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Renault to make F1 comeback

lotusLONDON-- French car maker Renault announced plans on Monday to return to Formula One under its own name next year by taking over the Lotus team, a deal that staved off the threat of administration for the cash-strapped outfit.
  Renault said it had signed a letter of intent to take a controlling stake in British-based Lotus, which is facing legal action in London over unpaid taxes and risked having its fate decided by a judge had Renault not come to the rescue.
  "The signature of this Letter of Intent marks Renault's first step towards the project of a Renault Formula 1 team from the 2016 racing season, thereby extending 38 years of commitment of the brand to the world's premier motorsport championship series," Renault said in a statement.
  Lotus was previously the Renault Formula One team, which was sold and renamed after a race-fixing scandal centred on the 2008 Singapore Grand Prix.
  Under its previous guises of Benetton and Renault, the team won world championships with Michael Schumacher and Fernando Alonso. Sponsored mainly by Venezuelan state oil company PDVSA, Lotus finished fourth overall in 2013 but slumped to eighth in 2014 with just 10 points.
  It has struggled to operate normally this season because of pressure from creditors and legal difficulties.
  In Japan, the team were locked out of a hospitality unit intended for their use after failing to pay Grand Prix circuit organisers. Their mechanics had to be fed elsewhere as a favour and their freight was delayed because of payment problems.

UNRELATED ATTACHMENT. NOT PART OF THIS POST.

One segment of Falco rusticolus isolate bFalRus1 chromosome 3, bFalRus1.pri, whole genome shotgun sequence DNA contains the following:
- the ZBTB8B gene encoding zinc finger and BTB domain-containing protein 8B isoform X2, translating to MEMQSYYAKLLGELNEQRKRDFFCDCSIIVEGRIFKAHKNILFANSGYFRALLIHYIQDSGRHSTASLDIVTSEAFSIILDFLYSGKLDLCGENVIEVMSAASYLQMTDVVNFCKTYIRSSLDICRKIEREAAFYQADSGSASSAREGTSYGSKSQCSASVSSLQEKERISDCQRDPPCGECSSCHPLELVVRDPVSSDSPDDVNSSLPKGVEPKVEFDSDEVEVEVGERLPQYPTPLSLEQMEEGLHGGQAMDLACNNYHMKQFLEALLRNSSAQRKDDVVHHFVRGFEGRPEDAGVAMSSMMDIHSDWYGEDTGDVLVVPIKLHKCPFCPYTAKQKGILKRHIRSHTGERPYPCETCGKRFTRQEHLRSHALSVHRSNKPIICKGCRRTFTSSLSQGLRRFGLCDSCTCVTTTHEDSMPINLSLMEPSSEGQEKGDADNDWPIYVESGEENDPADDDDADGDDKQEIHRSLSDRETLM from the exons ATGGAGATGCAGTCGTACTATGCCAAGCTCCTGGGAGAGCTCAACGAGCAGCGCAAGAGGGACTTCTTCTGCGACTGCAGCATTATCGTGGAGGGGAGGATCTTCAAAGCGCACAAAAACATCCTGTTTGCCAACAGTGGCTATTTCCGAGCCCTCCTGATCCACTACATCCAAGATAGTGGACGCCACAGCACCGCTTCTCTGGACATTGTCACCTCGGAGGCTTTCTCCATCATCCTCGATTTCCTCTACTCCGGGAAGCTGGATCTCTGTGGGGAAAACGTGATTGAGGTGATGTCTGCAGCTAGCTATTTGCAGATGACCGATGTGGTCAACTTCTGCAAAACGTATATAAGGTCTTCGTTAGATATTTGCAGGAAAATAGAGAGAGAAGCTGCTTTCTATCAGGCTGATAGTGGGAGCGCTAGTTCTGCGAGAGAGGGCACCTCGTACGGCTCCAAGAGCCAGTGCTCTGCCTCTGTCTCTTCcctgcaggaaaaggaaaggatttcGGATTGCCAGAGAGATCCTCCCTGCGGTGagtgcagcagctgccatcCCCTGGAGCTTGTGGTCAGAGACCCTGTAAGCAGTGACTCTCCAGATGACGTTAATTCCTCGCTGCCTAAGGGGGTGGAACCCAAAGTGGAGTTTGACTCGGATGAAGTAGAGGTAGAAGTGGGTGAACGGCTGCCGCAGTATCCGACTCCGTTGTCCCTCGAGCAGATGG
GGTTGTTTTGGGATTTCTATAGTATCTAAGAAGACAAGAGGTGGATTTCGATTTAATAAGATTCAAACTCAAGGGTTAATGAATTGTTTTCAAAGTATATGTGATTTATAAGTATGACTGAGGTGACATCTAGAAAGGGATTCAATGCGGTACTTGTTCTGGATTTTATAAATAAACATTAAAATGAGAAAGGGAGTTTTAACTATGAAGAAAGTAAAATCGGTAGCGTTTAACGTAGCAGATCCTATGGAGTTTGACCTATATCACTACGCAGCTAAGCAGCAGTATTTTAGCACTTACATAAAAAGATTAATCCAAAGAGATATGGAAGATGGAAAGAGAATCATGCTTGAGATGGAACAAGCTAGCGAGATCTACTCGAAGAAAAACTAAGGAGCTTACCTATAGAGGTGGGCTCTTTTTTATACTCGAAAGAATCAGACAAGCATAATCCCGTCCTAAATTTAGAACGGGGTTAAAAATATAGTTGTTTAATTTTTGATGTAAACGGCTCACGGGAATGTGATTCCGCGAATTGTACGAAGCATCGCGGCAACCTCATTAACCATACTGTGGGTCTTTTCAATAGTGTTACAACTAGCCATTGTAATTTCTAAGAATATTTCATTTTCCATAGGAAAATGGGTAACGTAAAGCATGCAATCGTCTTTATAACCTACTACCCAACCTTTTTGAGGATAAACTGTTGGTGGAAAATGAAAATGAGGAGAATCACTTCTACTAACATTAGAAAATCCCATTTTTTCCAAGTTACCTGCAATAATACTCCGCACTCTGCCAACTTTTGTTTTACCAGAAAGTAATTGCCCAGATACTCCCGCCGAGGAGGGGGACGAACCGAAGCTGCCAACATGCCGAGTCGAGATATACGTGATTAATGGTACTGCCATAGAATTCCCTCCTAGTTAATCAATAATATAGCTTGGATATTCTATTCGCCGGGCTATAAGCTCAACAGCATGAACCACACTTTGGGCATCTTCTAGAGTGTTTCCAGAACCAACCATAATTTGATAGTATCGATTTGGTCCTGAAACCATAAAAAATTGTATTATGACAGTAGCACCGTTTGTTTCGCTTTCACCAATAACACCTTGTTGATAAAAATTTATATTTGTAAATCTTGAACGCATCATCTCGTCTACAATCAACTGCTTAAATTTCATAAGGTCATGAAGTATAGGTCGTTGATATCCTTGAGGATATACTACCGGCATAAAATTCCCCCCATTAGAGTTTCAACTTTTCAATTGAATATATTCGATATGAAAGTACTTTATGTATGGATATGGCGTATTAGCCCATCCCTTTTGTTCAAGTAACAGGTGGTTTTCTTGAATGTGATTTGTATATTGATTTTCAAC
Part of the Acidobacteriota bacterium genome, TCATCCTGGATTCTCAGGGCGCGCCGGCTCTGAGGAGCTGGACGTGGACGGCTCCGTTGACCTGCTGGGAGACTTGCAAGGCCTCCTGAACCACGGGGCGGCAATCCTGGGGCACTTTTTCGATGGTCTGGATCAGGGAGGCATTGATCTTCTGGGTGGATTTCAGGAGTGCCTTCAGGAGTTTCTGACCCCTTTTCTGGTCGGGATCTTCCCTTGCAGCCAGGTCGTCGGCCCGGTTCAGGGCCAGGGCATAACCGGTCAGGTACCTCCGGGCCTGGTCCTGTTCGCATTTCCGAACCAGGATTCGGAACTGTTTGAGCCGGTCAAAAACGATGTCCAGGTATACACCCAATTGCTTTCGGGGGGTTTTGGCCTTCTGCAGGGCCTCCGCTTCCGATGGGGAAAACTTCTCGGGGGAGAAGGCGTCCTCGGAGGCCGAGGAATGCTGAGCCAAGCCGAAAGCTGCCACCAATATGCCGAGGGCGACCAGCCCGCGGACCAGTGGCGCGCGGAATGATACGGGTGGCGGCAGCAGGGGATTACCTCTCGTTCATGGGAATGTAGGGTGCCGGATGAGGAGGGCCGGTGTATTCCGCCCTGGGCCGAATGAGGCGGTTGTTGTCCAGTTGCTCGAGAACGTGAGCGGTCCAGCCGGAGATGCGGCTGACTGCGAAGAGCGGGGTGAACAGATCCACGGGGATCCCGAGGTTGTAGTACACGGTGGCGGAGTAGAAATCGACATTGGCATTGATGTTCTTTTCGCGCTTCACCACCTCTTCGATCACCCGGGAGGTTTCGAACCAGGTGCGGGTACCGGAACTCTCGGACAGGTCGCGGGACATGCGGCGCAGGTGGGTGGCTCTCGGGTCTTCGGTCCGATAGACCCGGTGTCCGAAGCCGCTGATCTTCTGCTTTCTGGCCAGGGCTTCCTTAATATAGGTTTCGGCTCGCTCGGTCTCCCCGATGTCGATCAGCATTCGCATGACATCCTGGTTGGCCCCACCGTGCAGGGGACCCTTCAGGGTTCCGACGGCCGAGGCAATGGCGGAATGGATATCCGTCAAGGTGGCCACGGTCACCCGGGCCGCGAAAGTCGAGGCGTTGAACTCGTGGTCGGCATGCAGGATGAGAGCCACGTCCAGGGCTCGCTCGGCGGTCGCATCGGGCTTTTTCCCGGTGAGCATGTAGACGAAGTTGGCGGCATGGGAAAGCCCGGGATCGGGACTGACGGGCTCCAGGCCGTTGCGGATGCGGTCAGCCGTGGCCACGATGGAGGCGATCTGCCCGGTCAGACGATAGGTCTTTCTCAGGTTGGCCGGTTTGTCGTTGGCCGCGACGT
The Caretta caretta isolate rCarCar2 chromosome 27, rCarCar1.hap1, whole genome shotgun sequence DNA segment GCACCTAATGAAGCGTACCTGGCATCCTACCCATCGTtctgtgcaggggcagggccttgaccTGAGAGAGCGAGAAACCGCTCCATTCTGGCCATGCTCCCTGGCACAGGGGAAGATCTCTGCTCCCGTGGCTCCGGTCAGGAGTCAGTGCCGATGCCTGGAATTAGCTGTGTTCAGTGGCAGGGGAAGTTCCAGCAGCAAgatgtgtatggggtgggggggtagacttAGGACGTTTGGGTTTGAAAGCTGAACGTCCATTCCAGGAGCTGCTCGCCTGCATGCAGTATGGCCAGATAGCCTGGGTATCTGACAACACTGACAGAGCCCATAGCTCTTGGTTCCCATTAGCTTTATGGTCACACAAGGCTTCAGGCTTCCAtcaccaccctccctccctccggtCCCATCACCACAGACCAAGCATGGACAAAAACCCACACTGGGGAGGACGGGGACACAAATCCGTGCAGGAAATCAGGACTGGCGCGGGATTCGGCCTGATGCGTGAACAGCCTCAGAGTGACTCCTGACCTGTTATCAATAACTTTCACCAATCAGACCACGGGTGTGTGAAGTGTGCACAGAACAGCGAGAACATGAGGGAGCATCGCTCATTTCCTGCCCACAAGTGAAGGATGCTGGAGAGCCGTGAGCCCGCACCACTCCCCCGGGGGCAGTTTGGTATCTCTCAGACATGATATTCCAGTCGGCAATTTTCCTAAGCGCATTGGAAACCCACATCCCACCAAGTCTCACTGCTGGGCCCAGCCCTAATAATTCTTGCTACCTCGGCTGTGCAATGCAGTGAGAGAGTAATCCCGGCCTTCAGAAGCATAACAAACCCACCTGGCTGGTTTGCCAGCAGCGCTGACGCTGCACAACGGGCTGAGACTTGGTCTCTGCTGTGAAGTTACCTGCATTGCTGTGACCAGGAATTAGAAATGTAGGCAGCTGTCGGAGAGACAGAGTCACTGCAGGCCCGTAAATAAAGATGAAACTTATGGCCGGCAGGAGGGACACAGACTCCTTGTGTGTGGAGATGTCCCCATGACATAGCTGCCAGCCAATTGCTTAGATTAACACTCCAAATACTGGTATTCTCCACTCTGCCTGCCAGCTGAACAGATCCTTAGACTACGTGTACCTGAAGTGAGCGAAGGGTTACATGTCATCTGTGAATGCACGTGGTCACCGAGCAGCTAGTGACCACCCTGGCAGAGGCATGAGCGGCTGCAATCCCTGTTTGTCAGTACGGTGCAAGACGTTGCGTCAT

After the Belgian Grand Prix, bailiffs impounded their cars in a dispute with former reserve Charles Pic that was later settled.
  The London court case was brought by Britain's tax authority, HMRC, which is owed some 2.715 million pounds ($4.12 million) in missed income tax and national insurance payments relating to July, August and September, plus interest.
  The High Court in London had given Lotus until Monday to make a deal with Renault that could potentially satisfy creditors, or face administration.
  At a hearing on Monday morning, lawyers for Renault and Lotus said a deal had been agreed overnight and they asked for an adjournment until Dec. 7 to allow time to finalise the transaction and deal with pressing issues.
  "It is hoped that HMRC will be paid this week," lawyer Tina Kyriakides, representing Lotus, told the court.
  HMRC says it is owed a further 1.4 million pounds relating to Lotus's tax affairs between 2009 and 2014, but that amount is disputed and is not expected to be paid in the immediate future.
  HMRC's lawyer Jeremy Bamford consented to the adjournment, which was granted by Judge Colin Birss.
  In the meantime, Lotus will enjoy protection from other creditors, including Malaysian car manufacturer Proton, the firm which owns the Lotus brand and allows the Formula One team to use the name under licence.
  Lawyer Lloyd Tamlyn, representing Proton at the London court hearing, objected to the adjournment and said Proton had received "no offer of payment whatsoever" from Lotus or Renault.
  "All we've been offered is a conference call or a meeting over the next two weeks," Tamlyn said, arguing that the adjournment should be much shorter or that HMRC's case should be dismissed, freeing Proton to bring an action of its own.
  Judge Birss rejected Tamlyn's argument, saying that the best chance for Lotus's creditors to be paid was to allow the team to be rescued by Renault.
  Lotus employs 400 staff at its base in Enstone, in British Prime Minister David Cameron's Witney electoral constituency in Oxfordshire, southern England.
  The court had previously heard that Lotus owed West Oxfordshire District Council 483,000 pounds.
  Lotus's current owners are Luxembourg-based Genii Capital, which is run by venture capitalist Gerard Lopez, an early investor in Skype. Lopez is the team principal but has attended few races this season.